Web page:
And yet, all that initial energy and talent discombobulated itself during my sophomore year. I played harpsichord in a student production of Monteverdi's L'incoronazione di Poppea, shaved my head and drove home to the folks. To say they were kind of shocked was putting it mildly. Their golden son with all that talent; dropping out of college?

We never really talked about it much afterwards. They tried to get me to see a psychologist, and I did one session. He was crazy, I thought. What helped more was listening to Sweet98 radio station in Omaha, Nebraska, and getting to know the popular music of 1985: Tears for Fears was big then, so was Sting and U2. That music helped a lot. Got my groove back.

I returned to my little pond with a renewed sense of what mattered to me. I wanted to make music with others, whatever and however that would happen.

I also wanted to be with my girlfriend, Elizabeth. I'm still with her these 30 years.

If I'd gone to that big pond, I wouldn't have met her for sure. My sons wouldn't be here. I might not either. 

So here I am, teaching at one of THE biggest ponds (actually one might say a big lake) in Canada. What's my advice for students thinking they should come to a big pond to study music? Come! We have lots and lots of programs here, tons of music (over 600 concerts in our school alone), and an exceptional faculty. But I think the success stories at these big ponds happen because the students break the rules of what is expected of them, and what their programs offer. They go out of their way to push the barriers. They aren't passive receivers of a proscribed curriculum.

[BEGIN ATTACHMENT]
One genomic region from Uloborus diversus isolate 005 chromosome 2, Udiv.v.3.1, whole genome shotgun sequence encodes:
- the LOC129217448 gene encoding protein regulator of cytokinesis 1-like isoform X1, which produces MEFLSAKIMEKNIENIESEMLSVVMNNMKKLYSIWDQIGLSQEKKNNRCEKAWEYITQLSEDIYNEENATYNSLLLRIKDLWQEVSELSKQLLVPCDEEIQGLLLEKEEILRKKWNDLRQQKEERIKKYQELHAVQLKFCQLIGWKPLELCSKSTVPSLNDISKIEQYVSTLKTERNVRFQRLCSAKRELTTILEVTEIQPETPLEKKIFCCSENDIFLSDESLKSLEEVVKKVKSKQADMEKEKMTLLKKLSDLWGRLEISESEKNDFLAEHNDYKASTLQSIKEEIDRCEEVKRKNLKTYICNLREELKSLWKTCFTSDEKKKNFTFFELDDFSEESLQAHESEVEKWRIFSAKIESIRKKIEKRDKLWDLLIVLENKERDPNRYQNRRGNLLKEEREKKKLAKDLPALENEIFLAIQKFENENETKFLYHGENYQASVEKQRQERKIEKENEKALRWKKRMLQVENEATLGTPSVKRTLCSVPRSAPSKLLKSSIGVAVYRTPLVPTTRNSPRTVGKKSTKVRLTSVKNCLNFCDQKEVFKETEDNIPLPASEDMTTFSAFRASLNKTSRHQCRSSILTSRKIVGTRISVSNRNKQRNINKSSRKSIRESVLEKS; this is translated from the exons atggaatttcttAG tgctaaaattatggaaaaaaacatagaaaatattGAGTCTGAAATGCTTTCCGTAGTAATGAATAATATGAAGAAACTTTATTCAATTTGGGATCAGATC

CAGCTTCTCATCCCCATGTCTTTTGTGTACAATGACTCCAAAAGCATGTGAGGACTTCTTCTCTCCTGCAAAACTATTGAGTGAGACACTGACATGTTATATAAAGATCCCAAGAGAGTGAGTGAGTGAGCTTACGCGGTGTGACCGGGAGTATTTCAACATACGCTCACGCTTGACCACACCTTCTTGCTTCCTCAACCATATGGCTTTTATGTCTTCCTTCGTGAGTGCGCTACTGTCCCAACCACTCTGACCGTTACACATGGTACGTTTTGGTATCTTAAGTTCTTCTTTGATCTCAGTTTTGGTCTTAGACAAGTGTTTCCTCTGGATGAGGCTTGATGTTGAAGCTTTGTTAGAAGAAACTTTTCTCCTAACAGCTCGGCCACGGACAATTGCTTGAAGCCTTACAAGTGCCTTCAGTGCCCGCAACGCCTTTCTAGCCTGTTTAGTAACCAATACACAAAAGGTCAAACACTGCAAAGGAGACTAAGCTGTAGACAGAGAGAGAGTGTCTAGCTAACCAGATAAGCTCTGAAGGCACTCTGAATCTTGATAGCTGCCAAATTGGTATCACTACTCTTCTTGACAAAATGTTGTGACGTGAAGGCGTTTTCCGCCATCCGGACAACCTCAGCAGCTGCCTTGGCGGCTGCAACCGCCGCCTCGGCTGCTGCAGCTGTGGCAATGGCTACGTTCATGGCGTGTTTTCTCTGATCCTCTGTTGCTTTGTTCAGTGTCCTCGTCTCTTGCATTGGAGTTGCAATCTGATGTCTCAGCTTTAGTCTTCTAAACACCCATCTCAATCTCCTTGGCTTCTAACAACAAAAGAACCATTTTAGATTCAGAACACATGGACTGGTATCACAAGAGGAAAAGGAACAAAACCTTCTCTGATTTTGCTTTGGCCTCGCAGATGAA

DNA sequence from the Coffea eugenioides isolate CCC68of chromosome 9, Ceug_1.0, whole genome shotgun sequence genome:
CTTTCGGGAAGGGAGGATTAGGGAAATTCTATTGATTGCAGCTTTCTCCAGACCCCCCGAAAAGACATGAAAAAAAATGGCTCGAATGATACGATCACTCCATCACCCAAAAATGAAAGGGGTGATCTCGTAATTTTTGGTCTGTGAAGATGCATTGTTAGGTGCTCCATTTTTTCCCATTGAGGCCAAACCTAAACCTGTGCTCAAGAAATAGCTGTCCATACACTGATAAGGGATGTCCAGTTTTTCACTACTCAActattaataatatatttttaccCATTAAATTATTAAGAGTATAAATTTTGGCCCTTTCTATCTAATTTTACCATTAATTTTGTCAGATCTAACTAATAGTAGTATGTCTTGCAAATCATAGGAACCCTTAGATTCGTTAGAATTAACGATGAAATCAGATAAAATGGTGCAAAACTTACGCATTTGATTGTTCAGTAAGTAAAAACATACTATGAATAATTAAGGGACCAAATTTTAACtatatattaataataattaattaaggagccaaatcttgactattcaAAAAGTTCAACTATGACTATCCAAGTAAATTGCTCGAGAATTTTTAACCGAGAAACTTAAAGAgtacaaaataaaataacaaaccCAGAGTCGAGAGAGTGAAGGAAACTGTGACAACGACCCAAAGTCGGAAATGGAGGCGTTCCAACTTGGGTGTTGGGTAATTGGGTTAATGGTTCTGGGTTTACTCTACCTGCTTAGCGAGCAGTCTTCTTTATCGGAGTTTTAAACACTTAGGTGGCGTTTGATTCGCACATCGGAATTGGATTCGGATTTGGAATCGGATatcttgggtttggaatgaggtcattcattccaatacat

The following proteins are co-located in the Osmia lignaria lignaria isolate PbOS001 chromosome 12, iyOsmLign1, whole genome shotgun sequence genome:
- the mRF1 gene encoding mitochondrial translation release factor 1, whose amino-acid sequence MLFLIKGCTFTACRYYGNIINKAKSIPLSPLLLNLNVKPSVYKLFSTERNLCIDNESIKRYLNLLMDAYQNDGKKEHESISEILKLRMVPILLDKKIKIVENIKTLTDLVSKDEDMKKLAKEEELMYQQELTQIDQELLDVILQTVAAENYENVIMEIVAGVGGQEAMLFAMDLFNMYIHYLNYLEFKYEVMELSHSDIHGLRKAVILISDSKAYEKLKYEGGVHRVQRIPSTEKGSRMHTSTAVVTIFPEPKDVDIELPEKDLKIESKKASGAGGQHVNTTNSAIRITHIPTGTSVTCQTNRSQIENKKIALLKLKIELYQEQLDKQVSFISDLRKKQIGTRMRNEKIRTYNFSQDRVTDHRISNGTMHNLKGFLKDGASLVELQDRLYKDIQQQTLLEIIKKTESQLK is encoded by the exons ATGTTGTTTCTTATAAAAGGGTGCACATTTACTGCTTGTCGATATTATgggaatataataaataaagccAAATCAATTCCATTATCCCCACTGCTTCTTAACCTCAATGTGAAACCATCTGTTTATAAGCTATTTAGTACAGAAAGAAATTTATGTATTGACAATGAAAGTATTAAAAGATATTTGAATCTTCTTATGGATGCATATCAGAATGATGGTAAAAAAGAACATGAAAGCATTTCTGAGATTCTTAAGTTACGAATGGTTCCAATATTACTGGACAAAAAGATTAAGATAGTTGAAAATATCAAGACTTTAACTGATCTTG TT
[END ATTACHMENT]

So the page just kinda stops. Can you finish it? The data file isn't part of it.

So -- Big Ponds: they can be an exceptional place to learn, but make sure you have a great support system and make sure you take advantage of all the "advantages". However, if you're not at a big pond, THAT'S OKAY TOO!

According to Gladwell, the disadvantages that life brings you - including not getting into Harvard and then deciding that U of X is the school for you - may be one of the keys to success.

So those of you who might feel disadvantaged, for whatever reason, need to rethink the ramifications of said disadvantage.

Us "trickster" dyslexics became adept at using other skills, manipulating others for example, in order to survive an academic environment toxic to our eyes. David was assured of beating Goliath (read the book and see why), it wasn't a miracle -- far from it. The miracle would've been if Goliath had beaten David. And people who've had some terrible childhood trauma (like losing a parent) can also survive, and end up helping cure childhood leukaemia (a very moving chapter in Gladwell's book.)

I'm so thankful to my teachers - Berniel Hanson and Robert L. Larson, plus Joanne Baker (who is no longer living) from whom I learned to really listen to myself. I'm also very thankful for the opportunities that teaching in my big pond presents - namely talented and eager students.

I guess this makes this blog post a THANKSGIVING blog.

Happy Thanksgiving to all my American friends and family, and to all of my readers around the globe!